I do not know how many of you are familiar with the wonderful breed known as the boston terrier. Our family owns two, and they are the greatest dogs. One trait we picked up on quickly and found written in many a book about the breed was that the dog, which is small but just breaks the barrier into qualifying as a "medium" breed, has no sense of its own size. Which is something to be aware of when say, meeting other breeds of dogs on the street.
The family dog, Daisy, deceptively hops happily up to greet other dogs, be they yorkshire terriers or great danes. One of us will then follow her, having learned that inevitably, this interaction will not be all that it appears...the other owner just looks at the grinning face of our sweet puppy and says, "Oh, it's okay, my dog won't hurt her." Usually on this occasion, the other dog is bigger than Daisy. However, upon reaching the other dog, Daisy's happy face twists into a snarling mess, and she begins to bark what I can only imagine if were close captioned, would be censored for extreme vulgarity.
Then the owner gives us a dirty look and drags their dog away, offended. We always try to warn them - it's not you we're really worried about. It's us.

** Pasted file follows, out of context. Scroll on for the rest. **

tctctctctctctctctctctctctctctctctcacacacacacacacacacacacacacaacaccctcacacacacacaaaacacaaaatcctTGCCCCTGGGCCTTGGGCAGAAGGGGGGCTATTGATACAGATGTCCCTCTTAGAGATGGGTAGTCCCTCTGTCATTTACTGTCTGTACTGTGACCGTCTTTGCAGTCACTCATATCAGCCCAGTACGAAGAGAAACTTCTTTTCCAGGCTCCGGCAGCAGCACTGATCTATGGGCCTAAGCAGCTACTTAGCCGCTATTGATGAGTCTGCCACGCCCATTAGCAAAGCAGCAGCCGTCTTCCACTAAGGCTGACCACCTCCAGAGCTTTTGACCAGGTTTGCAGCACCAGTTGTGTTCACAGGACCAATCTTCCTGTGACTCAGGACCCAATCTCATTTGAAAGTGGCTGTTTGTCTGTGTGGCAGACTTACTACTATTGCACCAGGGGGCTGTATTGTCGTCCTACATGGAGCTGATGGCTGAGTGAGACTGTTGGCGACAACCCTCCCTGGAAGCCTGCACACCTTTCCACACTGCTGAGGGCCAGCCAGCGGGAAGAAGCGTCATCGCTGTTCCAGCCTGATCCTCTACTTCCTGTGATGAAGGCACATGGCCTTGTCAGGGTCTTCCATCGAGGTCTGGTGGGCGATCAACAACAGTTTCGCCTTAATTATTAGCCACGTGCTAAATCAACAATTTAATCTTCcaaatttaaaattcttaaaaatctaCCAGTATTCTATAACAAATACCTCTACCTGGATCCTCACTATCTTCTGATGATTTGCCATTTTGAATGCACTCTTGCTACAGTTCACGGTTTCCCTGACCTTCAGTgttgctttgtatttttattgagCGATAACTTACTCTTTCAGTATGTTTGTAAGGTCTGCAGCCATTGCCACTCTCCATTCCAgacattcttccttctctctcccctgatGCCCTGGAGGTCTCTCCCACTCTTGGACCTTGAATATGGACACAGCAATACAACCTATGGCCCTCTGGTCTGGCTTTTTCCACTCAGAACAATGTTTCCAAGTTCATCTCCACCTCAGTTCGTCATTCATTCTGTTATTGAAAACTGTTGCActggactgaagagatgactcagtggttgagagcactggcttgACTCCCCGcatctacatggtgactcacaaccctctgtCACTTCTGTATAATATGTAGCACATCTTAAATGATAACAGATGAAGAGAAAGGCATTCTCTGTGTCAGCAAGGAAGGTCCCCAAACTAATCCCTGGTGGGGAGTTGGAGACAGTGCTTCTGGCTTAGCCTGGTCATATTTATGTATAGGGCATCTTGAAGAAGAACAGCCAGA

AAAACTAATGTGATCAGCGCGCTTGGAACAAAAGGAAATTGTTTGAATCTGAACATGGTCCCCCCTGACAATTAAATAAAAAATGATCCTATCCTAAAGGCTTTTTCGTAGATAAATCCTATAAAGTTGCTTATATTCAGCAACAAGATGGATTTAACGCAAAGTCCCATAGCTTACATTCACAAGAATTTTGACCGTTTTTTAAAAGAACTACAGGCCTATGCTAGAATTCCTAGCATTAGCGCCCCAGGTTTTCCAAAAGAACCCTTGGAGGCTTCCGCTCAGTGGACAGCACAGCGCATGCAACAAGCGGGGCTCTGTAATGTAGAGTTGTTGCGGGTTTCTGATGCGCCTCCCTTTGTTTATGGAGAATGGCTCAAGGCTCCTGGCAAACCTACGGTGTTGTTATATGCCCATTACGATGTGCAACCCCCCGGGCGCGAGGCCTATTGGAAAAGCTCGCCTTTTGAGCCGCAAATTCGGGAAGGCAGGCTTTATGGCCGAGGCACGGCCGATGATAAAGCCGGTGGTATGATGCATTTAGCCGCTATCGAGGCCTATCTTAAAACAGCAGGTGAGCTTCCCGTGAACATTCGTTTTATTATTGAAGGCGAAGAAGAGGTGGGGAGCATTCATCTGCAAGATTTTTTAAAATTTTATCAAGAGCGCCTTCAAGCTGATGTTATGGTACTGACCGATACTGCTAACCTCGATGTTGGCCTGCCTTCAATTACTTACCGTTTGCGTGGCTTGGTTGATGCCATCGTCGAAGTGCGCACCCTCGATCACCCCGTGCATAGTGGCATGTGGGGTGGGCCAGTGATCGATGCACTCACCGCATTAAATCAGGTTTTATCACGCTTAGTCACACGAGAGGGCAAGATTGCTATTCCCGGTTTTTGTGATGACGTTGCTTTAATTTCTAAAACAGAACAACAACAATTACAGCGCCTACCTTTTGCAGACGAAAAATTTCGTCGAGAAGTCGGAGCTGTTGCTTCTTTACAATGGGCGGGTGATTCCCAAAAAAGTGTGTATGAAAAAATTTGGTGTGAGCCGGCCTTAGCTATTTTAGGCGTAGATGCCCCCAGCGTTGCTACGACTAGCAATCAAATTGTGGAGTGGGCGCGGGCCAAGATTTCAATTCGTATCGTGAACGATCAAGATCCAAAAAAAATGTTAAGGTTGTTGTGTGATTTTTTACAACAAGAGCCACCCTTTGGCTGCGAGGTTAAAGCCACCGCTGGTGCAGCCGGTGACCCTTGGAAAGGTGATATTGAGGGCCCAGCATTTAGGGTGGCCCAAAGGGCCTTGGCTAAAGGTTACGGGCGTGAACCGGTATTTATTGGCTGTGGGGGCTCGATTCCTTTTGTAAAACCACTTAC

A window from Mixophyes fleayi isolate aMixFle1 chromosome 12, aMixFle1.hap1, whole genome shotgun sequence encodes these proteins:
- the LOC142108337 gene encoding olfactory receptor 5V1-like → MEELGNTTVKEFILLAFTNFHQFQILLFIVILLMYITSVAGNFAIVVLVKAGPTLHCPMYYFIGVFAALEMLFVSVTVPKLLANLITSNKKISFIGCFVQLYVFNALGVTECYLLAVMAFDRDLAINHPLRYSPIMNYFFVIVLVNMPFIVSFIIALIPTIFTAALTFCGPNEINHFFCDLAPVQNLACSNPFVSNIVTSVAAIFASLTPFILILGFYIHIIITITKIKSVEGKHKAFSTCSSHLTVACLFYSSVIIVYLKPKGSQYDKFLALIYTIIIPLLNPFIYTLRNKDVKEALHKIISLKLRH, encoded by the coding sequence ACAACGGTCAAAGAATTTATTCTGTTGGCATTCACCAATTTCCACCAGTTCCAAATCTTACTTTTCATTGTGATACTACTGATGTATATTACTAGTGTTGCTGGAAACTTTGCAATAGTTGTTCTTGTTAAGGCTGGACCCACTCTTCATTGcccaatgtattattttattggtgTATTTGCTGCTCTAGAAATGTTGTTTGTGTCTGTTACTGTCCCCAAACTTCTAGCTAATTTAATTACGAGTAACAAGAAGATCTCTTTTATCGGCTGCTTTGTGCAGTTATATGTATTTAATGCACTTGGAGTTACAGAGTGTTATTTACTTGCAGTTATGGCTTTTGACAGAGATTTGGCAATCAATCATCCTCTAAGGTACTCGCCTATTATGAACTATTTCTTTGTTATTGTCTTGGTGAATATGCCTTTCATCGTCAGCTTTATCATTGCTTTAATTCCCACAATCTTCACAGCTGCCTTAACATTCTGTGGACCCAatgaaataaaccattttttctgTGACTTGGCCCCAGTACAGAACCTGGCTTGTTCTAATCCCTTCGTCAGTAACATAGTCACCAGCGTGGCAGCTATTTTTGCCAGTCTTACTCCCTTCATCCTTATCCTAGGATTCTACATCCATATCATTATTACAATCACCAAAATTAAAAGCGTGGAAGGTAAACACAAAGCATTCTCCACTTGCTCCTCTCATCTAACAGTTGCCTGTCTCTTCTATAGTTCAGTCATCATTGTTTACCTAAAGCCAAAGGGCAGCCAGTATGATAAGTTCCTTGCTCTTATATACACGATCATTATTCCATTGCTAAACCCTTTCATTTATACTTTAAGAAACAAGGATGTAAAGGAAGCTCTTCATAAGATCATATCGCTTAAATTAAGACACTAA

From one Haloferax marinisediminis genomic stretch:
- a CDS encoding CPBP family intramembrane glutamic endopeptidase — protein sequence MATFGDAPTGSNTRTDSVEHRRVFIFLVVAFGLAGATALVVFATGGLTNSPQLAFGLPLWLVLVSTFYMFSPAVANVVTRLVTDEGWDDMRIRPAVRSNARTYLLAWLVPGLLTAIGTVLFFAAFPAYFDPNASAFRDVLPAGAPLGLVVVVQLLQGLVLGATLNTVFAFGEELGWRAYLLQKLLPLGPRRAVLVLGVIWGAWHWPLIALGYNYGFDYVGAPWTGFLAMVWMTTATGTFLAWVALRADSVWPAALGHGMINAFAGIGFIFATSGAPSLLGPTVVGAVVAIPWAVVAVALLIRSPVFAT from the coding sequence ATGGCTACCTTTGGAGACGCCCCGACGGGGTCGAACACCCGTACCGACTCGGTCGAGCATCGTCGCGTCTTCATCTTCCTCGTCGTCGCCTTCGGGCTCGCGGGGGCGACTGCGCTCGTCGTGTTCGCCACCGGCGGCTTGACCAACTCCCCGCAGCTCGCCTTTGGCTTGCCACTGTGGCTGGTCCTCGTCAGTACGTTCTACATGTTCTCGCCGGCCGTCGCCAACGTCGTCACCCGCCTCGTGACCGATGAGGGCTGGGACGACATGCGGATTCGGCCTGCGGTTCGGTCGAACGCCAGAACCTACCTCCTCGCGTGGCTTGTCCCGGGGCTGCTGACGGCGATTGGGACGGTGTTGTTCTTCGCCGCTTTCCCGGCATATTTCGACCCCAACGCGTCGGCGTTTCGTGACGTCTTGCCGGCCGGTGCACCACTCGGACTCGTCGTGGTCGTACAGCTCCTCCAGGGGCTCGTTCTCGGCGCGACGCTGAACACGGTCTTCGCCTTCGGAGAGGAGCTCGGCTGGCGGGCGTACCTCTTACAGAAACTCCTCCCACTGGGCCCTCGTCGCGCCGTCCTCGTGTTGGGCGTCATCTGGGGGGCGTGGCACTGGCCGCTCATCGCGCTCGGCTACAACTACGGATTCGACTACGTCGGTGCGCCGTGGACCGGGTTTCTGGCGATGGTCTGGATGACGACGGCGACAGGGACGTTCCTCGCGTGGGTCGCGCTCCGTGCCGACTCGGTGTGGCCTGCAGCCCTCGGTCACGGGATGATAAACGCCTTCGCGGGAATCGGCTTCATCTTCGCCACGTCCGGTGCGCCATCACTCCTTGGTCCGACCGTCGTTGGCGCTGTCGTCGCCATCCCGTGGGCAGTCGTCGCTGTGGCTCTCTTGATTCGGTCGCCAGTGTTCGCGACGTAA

I truly feel this way about myself. I remember hearing in church that you plus God is a winning team. And feeling like a loner most of my life, I took this to heart. But perhaps in a sense I have skewed the positive nature of this message into something beyond what was intended.
Because my personality is also somewhat of a know it all. So truthfully I have trouble learning from other people. I feel like Daisy where I forget that my size is not truly greater than that of my peers. Because I have felt trapped so often in church, I feel so often like I have to fight my fellow Christians, and I forget, that it is not God plus one against the rest of the Church.
The psalmist wrote, "I am just a worm." And that psalm was foreshadowing Christ, so I am probably lower.
But every day, I tug on the leash and I feel like I am bigger. I think about the knowledge I have, the books I have read. I climb on the backs of the people who went before me, and I think I can do even better.
But so far my bark has been more deadly than my bite.